Post by Michael Palloto, Regional Controller, Hospitality Ventures Management Group
Before you are able to speak to the accounting relationship between the Front and Back Office systems, it is important to understand what defines the Front and Back offices within a hotel operation. These terms, in their simplest form, describe the part of the building where people work.
The Front Office function is to act as the public face of the hotel and is widely thought of in the industry as the NERVE center for the hotel. Front-office staff welcomes guests, carry their luggage, help them register, give them their room keys, answer any questions, and check them out upon departure. These guest-related services are critical to a hotel’s long term success by creating direct, positive Guest Satisfaction and long-term guest loyalty.
The financial success of the hotel is very dependent on the Front Office. On a daily basis, they are responsible for making sure all in-house guest charges are recorded to the guest’s folio and a credit check is done on each guest account to ensure proper payment is received upon checkout.
In summary, the Front Office system accounts for all of the current and future guest front line charges in a hotel.
The Back Office in a hotel is where tasks dedicated to running the company itself take place. Members of the Back Office are the administrative employees who typically do not have direct daily interaction with hotel guests such as Accounting, IT, Human Resources, Sales and Engineering departments. These employees have an indirect contribution to Guest Satisfaction by managing the financial and physical health of a hotel.
In Summary, the Back Office system accounts for the overall financial health of the hotel through the proper recording of guest and hotel revenues, employee wages and benefits and daily operating expenses.
Despite their differences, the Front and Back Offices are closely intermingled, both working together for a common goal…Guest Satisfaction.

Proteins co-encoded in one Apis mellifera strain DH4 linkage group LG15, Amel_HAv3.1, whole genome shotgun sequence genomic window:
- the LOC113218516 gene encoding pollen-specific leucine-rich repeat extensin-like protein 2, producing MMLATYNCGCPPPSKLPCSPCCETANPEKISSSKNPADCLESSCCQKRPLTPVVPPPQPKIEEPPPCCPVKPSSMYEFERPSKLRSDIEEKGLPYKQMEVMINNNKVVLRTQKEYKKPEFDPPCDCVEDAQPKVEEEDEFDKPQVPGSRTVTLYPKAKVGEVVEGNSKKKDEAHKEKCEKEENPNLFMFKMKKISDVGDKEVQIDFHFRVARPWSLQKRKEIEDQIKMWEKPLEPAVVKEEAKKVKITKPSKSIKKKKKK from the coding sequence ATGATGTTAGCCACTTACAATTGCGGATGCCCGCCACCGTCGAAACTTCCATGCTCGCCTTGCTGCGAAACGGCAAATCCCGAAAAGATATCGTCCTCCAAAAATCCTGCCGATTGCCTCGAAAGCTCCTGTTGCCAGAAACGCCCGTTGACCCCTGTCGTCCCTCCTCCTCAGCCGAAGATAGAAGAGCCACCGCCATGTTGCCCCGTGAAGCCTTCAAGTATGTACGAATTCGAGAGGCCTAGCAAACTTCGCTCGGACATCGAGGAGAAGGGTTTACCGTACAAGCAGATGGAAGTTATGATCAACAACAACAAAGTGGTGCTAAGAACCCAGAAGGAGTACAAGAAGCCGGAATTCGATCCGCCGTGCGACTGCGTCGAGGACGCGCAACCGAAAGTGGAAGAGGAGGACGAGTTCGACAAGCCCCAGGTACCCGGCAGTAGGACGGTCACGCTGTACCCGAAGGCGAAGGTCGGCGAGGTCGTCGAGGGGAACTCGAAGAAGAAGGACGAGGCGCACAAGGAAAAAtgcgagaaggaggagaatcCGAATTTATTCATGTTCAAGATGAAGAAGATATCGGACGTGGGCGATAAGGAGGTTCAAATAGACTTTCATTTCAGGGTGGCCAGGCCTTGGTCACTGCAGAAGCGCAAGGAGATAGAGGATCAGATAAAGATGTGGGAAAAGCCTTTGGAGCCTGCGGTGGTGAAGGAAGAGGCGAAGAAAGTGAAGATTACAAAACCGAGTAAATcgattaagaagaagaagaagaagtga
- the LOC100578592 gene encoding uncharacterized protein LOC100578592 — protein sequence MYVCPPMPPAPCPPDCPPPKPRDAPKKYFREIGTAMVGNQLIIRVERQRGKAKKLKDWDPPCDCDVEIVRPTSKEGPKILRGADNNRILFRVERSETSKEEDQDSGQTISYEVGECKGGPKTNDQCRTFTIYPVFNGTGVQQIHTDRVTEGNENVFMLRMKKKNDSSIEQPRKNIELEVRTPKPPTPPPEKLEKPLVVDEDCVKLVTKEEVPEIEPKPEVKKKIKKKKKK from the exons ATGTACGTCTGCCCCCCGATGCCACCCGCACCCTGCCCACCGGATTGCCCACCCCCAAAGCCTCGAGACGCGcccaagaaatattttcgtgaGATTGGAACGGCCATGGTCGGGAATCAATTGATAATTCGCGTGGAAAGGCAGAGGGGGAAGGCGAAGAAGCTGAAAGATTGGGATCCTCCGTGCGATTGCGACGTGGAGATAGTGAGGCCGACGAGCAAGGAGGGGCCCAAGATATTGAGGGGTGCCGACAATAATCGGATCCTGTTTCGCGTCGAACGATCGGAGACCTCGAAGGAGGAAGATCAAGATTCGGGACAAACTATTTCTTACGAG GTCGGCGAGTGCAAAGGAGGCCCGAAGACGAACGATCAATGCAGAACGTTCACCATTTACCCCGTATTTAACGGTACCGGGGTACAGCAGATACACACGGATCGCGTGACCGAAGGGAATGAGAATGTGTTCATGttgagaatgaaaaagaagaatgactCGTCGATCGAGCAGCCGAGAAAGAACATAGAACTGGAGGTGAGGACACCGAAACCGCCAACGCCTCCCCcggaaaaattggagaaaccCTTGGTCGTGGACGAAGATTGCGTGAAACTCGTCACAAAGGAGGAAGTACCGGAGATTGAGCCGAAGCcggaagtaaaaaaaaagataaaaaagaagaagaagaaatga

By definition, Correlation refers to the statistical relationship between two sets of data. The relationship between the Front and Back Office systems are very definable but are unknowingly misunderstood. They are definable in that all revenue and adjustments that are posted in the Front Office system are ultimately recorded in the Back Office system to help create the hotel’s financial statements.
Where they are misunderstood is that an equal transaction in the Front Office system is an opposite transaction in the Back Office system. A simple example…the daily recording of guest revenues in the Front Office system appear on a guest’s folio as a charge to the guest, or a debit transaction. Conversely, that same revenue is recorded as a credit transaction in the Back Office system.
When a guest settles or pays their bill upon checkout, in the Front Office system, their credit card is Credited to their guest folio, offsetting the initial charges posted to the guest’s folio, bringing the guest account to a zero balance in the Front Office system. Those credit card charges then get recorded in the Back Office system as a receivable or Debit entry on the hotels’ balance sheet, waiting for the receipts to be collected by the bank. Once payment is received, the hotel records a debit to the bank account and a credit to the credit card receivable, perfectly accounting for the guest’s stay.
There are many more variables to hotel accounting and at times, it is much more complex, but the basic premise is the same between the two systems…Debits equal Credits and Credits equal Debits.